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NSPCC's vulnerable children's centre opens

Category: Wales

Published: 22nd Dec 2009 07:11:05

A multi-million pound charity centre which supports vulnerable children in Wales is being officially opened.

The NSPCC says the new Diane Engelhardt House in Cardiff will allow it to continue the pioneering work of its domestic abuse service.

The centre has been built with the support of several donors.

One mother who turned to the charity for help for her two young children when she left an abusive relationship said it had saved their lives.

The Cardiff woman, who wants to remain anonymous, said her son and daughter, now 10 and six, had suffered abuse like her at the hands of her partner.

But she said an NSPCC course, part of its domestic abuse service, had helped them deal separately with the emotional issues which they faced.

The mother said: "We get to talk to other people, and the kids get to talk to other kids who've been through similar things, abuse, physical abuse mental abuse, kids who've witnessed abuse with their parents

"It helped a great deal for my son to express how he was feeling. His anger was a great issue and it helped control that 100%. Made him feel not to blame, because that was a big part. And he come out a bigger and better boy at the end of it."

Without the help, the mother said she believed her son "would have totally gone off the rails".

She added: "I would not have known where to have turned for help for me and my children. No they saved us, they saved our lives basically."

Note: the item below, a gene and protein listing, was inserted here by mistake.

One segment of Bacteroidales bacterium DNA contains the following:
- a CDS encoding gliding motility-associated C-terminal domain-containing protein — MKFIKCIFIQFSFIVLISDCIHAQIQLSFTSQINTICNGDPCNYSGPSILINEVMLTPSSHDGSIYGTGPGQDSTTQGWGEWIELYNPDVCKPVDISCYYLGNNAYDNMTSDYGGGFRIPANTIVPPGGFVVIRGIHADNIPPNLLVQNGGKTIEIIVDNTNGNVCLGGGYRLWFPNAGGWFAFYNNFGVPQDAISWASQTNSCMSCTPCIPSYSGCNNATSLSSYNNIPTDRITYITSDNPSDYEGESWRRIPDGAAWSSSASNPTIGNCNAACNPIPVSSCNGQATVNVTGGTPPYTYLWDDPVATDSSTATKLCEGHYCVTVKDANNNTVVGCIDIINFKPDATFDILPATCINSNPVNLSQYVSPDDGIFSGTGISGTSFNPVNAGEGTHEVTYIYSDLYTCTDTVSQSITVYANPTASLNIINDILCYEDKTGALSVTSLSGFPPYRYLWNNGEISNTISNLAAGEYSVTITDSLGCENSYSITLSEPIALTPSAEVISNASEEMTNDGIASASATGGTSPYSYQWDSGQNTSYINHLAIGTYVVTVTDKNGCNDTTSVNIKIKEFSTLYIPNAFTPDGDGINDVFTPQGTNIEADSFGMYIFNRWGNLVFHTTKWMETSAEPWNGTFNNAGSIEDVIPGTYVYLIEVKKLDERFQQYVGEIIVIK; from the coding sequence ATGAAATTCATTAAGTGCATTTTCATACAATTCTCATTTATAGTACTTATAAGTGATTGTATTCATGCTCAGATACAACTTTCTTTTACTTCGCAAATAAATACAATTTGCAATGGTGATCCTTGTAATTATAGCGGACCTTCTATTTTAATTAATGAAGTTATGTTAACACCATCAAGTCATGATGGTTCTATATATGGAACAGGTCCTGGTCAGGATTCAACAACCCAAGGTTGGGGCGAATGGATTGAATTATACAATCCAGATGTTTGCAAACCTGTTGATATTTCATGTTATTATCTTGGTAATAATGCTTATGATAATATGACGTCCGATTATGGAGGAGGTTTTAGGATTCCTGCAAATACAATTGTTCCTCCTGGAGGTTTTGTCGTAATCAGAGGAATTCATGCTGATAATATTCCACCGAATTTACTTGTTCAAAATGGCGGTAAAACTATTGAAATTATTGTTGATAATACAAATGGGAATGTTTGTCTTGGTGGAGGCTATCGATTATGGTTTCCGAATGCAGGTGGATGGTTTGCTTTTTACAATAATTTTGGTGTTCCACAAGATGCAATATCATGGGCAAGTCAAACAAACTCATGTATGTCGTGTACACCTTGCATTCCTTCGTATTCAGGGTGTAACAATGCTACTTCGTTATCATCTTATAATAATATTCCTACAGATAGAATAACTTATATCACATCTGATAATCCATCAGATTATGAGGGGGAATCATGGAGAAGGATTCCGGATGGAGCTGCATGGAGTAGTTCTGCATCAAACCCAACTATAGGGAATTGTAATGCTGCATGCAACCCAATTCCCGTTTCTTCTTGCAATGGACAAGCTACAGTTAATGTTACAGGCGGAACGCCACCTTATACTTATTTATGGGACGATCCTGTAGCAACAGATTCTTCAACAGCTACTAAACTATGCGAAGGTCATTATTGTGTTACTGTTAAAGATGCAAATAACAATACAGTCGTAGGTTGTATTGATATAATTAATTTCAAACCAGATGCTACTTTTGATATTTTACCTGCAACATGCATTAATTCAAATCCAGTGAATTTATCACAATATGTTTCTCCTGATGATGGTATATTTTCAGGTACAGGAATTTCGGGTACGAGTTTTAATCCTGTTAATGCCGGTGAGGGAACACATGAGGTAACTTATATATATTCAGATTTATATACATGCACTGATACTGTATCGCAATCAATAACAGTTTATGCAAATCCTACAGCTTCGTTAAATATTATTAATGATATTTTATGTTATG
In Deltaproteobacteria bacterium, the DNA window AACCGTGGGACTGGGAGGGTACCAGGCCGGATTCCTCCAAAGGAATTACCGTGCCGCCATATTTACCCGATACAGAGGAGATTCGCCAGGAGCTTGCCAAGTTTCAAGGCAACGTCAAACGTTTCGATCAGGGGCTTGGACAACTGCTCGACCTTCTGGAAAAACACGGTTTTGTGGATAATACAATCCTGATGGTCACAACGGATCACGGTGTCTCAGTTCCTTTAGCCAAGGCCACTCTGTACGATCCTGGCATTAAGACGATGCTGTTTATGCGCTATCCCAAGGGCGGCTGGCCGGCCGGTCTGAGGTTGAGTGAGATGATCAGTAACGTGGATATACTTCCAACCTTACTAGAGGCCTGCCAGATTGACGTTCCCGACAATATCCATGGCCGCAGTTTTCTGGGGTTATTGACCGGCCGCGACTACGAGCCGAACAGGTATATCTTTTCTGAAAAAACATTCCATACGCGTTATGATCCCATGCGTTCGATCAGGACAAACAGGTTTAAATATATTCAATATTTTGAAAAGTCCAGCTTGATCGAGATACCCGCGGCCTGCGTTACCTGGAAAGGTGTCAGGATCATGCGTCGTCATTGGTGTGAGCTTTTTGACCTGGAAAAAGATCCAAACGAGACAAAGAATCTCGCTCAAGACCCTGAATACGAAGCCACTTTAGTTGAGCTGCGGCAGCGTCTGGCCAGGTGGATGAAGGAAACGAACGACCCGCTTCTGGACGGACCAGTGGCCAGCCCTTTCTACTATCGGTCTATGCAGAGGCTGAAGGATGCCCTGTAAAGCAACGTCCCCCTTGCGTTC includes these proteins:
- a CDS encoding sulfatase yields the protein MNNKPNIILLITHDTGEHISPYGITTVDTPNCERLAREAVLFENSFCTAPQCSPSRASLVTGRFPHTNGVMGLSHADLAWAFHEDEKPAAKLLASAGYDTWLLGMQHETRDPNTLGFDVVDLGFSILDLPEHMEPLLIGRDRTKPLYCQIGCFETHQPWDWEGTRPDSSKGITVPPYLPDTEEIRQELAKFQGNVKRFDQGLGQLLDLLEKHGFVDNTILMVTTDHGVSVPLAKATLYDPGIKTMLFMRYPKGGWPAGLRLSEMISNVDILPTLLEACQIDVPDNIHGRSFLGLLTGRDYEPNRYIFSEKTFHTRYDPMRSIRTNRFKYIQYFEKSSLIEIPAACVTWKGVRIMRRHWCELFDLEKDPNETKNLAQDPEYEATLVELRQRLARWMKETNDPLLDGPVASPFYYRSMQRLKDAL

The Diane Engelhardt Centre is named after one of the donors, the wife of Henry, boss of Cardiff-based Admiral Insurance.

Terrible impact

The couple have made a "significant" personal contribution towards the Building Brighter Futures Appeal.

Mrs Engelhardt, who will perform the official opening, said she was "extremely proud to be involved and that she truly believed in the charity's aim to end cruelty to children.

She said: "This new centre will enable the NSPCC to continue to help many more vulnerable children and young people in Wales who have experienced the terrible impact of child abuse and neglect."

The centre also provides officers and conference facilities for the charity's research, policy and campaigning work.

Welsh Hollywood star Catherine Zeta Jones, an NSPCC ambassador, and Esther Rantzen, ChildLine founder, have centre messages of support.

Chairman Sir Stanley Thomas said since it was launched in April 2008, the local community have taken the appeal to their hearts.

But he added: "Just because the doors are opening today, it doesn't mean our job is done. "We have raised more than £2.9m to date, but we still need to raise a further £1.6m to ensure that the NSPCC can continue to make a fundamental difference to the lives of vulnerable children and young people across Wales."

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